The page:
Unfair Funding for St Thomas Students
Today I asked questions about the unfair funding for St Thomas students.
M. Coon : Le 25 janvier dernier, le gouvernement a signé un protocole d’entente avec seulement
trois des quatre universités publiques de la province. St. Thomas University est encore injustement traitée. En effet, la population étudiante de cette université reçoit beaucoup moins de soutien financier de la subvention de fonctionnement provinciale que celle des autres universités. Cette injustice a été signalée en 2007 quand la Commission sur l’éducation postsecondaire au Nouveau-Brunswick a remarqué que St. Thomas University subissait « de toute évidence les conséquences d’une anomalie au niveau du financement qu’il fallait corriger ». Comment le gouvernement peut-il penser un seul instant que la population étudiante de St. Thomas University vaut moins que celle des autres universités?
L’hon. M. Melanson : Je remercie le député d’en face de sa question. S’il y a une chose qui est
claire de ce côté-ci de la Chambre, c’est que nous attachons une grande importance aux programmes offerts par nos quatre universités publiques au Nouveau-Brunswick, et cela inclut St. Thomas University.
Nous sommes en discussion continue avec St. Thomas University et nous voulons certainement arriver à une entente. Nous voulons que St. Thomas University puisse signer un protocole d’entente faisant en sorte que nous verrons un financement stable pour cette université. Il faut aussi garder à l’esprit que, historiquement, les gouvernements antérieurs ont réglé certaines situations de sous-financement à St. Thomas University. Cette dernière est allée chercher, historiquement parlant, 1,2 million de dollars additionnels pour corriger la situation. Nous allons continuer à travailler avec St. Thomas University, et je souhaite que nous puissions signer un protocole d’entente.
Mr. Coon: St. Thomas University receives significantly less funding than Mount Allison University, a comparable university. Consider that 73% of STU students are from New Brunswick compared to only 37% at Mount Allison. Despite this, Mount Allison receives $9 388 per student compared to the $7 263 per student at STU. In other words, Mount Allison receives $2 125 more per student. That is a 25% difference. That is more than STU students are getting, yet 63% of Mount Allison students are from outside the province. How can the minister possibly justify that New Brunswick taxpayers provide more support for students from other provinces than they do for New Brunswick students at STU?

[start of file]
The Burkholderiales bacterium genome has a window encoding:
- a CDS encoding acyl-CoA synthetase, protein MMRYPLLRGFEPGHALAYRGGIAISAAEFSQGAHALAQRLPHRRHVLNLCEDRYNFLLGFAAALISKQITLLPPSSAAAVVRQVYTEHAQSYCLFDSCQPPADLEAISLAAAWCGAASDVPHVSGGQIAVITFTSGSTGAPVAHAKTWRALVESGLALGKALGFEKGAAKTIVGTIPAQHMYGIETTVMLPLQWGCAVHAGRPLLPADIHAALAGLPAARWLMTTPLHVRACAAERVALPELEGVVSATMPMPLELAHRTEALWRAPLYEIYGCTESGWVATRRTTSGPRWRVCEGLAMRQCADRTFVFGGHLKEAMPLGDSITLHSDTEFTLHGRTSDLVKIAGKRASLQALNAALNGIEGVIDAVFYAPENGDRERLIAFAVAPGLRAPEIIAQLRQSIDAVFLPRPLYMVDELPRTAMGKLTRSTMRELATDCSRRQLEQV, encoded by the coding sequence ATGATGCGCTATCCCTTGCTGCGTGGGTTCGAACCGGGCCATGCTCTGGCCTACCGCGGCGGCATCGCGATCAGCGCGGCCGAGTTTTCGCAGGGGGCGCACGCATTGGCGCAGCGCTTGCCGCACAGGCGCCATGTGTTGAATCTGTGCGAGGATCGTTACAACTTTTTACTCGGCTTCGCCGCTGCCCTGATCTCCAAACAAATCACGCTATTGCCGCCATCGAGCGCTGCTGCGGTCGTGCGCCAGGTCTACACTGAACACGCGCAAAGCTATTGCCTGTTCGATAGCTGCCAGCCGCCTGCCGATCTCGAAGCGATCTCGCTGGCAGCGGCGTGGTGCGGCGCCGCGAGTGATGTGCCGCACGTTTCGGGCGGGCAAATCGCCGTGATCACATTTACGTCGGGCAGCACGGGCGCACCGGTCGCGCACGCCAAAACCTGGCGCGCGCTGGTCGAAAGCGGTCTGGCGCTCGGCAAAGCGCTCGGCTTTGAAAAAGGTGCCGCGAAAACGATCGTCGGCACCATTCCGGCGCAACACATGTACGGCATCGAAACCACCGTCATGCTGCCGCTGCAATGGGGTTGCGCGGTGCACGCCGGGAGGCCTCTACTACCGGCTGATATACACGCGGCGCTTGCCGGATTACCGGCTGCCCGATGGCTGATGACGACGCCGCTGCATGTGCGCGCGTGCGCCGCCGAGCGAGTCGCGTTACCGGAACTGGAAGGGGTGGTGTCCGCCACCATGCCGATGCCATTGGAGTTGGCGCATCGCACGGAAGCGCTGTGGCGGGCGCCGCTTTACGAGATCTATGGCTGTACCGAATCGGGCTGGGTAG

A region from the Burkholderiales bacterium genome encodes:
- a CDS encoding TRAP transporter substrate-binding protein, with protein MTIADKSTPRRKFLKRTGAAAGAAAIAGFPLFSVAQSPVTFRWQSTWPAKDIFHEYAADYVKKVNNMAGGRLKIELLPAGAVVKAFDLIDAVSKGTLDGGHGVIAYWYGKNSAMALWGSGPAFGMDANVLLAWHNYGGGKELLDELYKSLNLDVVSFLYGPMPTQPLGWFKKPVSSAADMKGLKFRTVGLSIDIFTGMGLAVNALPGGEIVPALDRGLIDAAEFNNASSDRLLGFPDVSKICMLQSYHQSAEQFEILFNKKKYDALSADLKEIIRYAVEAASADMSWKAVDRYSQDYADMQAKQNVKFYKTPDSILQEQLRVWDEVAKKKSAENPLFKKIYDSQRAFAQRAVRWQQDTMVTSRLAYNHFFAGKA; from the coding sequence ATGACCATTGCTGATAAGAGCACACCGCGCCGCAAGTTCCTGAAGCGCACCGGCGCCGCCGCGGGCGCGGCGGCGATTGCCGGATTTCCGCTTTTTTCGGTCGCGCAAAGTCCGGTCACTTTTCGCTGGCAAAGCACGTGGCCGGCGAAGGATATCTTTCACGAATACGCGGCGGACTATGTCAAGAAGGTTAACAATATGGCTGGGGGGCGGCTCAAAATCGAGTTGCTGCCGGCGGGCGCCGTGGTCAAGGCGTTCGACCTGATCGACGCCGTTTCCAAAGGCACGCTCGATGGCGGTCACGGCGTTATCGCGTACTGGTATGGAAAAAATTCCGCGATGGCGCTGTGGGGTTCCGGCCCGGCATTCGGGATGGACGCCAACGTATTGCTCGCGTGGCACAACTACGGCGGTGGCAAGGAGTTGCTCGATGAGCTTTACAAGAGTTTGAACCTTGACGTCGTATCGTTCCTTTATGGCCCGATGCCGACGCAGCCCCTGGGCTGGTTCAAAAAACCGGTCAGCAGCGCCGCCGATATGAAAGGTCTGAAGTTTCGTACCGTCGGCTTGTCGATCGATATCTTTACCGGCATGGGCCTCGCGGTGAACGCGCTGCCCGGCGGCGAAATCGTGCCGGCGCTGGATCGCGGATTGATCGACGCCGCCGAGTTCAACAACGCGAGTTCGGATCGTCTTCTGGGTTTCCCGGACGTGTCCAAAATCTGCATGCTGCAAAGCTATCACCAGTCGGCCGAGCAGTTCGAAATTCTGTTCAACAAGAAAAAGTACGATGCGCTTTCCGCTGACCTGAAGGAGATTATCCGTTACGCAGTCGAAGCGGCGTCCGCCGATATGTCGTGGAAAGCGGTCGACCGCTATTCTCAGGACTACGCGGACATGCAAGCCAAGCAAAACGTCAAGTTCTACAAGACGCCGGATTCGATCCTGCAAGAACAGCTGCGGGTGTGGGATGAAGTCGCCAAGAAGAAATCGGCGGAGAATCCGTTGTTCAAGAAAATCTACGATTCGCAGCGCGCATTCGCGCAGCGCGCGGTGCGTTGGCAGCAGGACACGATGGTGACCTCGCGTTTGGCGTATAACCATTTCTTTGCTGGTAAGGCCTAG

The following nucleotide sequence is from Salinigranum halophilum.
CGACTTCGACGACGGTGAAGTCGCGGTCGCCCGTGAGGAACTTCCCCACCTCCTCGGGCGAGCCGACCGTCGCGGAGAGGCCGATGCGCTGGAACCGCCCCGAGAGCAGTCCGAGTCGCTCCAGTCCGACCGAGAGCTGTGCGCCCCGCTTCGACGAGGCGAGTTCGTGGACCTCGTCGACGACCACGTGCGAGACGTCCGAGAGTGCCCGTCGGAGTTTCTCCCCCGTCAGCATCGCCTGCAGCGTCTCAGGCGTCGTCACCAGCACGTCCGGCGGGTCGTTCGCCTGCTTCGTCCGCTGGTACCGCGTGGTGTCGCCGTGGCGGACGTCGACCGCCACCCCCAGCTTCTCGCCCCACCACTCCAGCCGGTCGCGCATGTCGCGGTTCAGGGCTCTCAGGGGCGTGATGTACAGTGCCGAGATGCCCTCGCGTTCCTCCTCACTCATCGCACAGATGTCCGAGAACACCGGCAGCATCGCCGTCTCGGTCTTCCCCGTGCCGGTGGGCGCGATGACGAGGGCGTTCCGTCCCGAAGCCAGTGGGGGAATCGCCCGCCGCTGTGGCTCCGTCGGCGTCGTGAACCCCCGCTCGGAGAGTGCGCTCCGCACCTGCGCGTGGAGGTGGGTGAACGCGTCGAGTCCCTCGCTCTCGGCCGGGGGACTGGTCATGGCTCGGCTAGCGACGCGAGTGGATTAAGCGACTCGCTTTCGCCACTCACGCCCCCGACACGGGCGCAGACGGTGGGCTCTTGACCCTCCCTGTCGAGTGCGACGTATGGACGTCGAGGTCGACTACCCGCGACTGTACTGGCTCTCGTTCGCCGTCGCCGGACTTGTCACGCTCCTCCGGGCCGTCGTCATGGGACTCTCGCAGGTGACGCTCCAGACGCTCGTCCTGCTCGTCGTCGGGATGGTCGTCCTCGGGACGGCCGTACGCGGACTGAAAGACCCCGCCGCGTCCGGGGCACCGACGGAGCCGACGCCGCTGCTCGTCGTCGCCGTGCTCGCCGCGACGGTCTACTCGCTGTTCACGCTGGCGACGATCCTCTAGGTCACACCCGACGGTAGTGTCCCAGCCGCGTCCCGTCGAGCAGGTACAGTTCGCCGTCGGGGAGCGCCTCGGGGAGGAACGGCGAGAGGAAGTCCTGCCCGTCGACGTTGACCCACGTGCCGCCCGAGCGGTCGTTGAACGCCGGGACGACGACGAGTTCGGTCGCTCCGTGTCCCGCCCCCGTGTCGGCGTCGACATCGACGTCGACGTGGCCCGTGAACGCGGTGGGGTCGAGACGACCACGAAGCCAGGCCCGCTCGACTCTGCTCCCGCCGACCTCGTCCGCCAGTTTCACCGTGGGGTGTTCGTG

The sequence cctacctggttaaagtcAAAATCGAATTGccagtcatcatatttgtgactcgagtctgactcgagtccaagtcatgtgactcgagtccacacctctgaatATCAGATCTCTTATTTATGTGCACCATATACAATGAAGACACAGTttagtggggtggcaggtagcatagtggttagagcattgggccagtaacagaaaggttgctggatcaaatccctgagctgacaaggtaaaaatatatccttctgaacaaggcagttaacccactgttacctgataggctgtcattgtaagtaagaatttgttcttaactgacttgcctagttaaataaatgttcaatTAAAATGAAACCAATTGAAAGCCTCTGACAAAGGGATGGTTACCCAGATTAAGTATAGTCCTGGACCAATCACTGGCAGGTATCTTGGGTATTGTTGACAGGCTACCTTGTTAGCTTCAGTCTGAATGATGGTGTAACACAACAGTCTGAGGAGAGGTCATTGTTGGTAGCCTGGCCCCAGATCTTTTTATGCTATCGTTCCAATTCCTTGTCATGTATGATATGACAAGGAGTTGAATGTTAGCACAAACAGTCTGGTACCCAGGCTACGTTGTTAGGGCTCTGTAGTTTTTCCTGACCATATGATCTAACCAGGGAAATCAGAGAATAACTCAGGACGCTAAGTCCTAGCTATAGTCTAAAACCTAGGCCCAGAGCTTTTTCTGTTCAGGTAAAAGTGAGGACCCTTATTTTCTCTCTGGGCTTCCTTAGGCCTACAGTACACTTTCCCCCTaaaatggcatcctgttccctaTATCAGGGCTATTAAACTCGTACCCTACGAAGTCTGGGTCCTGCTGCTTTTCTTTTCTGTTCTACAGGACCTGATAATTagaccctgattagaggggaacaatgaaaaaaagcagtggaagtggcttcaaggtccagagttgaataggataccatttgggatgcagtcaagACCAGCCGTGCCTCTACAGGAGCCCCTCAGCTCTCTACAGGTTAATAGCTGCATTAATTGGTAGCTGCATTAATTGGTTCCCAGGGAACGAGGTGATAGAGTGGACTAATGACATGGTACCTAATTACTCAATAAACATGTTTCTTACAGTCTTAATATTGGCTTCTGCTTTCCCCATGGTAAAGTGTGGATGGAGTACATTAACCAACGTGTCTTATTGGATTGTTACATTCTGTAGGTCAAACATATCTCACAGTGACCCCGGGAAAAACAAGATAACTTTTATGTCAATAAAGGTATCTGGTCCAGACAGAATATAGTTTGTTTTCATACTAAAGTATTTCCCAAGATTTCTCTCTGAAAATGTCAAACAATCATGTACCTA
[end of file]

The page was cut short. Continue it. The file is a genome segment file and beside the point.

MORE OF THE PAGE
Hon. Mr. Melanson: The funding formula for universities is very complex. But certainly, when
this flat funding formula was put in place many years ago, it took into account the types of programs and courses offered. The funding is weighted based on the different programs that are offered. I think that it is probably too complicated to be able to explain the formula here in a minute, but I do want to insist that we are in continual discussions with St. Thomas. I met with the president a few weeks ago, and there is ongoing conversation. We want to resolve this issue. We want to see stable funding for our publicly funded universities and predictable tuition for the students, and we want to make sure that our students who go to postsecondary education have the highest quality of education so that they are ready for the labour force when they get into it.
Mr. Coon: This is about equity and fairness. STU’s board of governors has made it clear that it
cannot sign a new agreement with the province unless it makes progress in correcting this longstanding injustice that was recognized over 11 years ago. The Premier has said time and time again that education is a priority for his government. This is a chance for him to back up his words with actions and fix this long-standing problem. Students have done their part by paying more tuition. STU has done its part by keeping its costs as low as possible. Now, it is time for the government to do its part. Will the minister finally correct this funding inequity and treat these students as fairly as the rest of the students in this province?
Hon. Mr. Melanson: I think that all universities have done their part to be cost efficient. St.
Thomas University has certainly done some hard work also. I want to say it again. Over the years, St. Thomas University has received an incremental $1.2 million to address some of the challenges that it had. It was able to increase tuition by 28% over the past few years compared to the other universities that were at 8%. It has been in a position to better the services at the university. However, we will not negotiate or discuss this with St. Thomas University on the floor of the Legislature. We want to discuss it with the university administration. We are discussing it with the university administration, and we are doing everything that we can to resolve this issue. With the MOUs that have been signed by others, they are all getting incremental money and they are certainly getting stable funding. We can do this with St. Thomas University. Let’s get to the table again.
Mr. Speaker: Time.